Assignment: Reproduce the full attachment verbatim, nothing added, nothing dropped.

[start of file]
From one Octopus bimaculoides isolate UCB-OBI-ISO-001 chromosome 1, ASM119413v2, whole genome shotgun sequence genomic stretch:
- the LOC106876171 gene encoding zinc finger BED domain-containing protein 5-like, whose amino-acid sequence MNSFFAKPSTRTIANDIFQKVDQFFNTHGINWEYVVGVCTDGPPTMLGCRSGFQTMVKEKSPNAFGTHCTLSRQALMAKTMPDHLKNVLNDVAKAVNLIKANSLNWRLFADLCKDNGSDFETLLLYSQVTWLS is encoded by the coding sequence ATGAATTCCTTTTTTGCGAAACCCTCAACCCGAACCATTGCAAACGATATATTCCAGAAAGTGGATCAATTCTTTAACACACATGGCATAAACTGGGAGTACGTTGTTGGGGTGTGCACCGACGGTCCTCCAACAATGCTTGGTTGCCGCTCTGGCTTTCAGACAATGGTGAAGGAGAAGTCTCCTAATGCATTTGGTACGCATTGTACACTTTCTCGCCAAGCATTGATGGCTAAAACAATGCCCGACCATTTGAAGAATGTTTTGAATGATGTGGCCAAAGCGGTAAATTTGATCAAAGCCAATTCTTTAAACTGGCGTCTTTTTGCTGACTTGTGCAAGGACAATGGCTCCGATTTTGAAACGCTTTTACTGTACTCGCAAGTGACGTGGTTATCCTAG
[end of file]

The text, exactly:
From one Octopus bimaculoides isolate UCB-OBI-ISO-001 chromosome 1, ASM119413v2, whole genome shotgun sequence genomic stretch:
- the LOC106876171 gene encoding zinc finger BED domain-containing protein 5-like, whose amino-acid sequence MNSFFAKPSTRTIANDIFQKVDQFFNTHGINWEYVVGVCTDGPPTMLGCRSGFQTMVKEKSPNAFGTHCTLSRQALMAKTMPDHLKNVLNDVAKAVNLIKANSLNWRLFADLCKDNGSDFETLLLYSQVTWLS is encoded by the coding sequence ATGAATTCCTTTTTTGCGAAACCCTCAACCCGAACCATTGCAAACGATATATTCCAGAAAGTGGATCAATTCTTTAACACACATGGCATAAACTGGGAGTACGTTGTTGGGGTGTGCACCGACGGTCCTCCAACAATGCTTGGTTGCCGCTCTGGCTTTCAGACAATGGTGAAGGAGAAGTCTCCTAATGCATTTGGTACGCATTGTACACTTTCTCGCCAAGCATTGATGGCTAAAACAATGCCCGACCATTTGAAGAATGTTTTGAATGATGTGGCCAAAGCGGTAAATTTGATCAAAGCCAATTCTTTAAACTGGCGTCTTTTTGCTGACTTGTGCAAGGACAATGGCTCCGATTTTGAAACGCTTTTACTGTACTCGCAAGTGACGTGGTTATCCTAG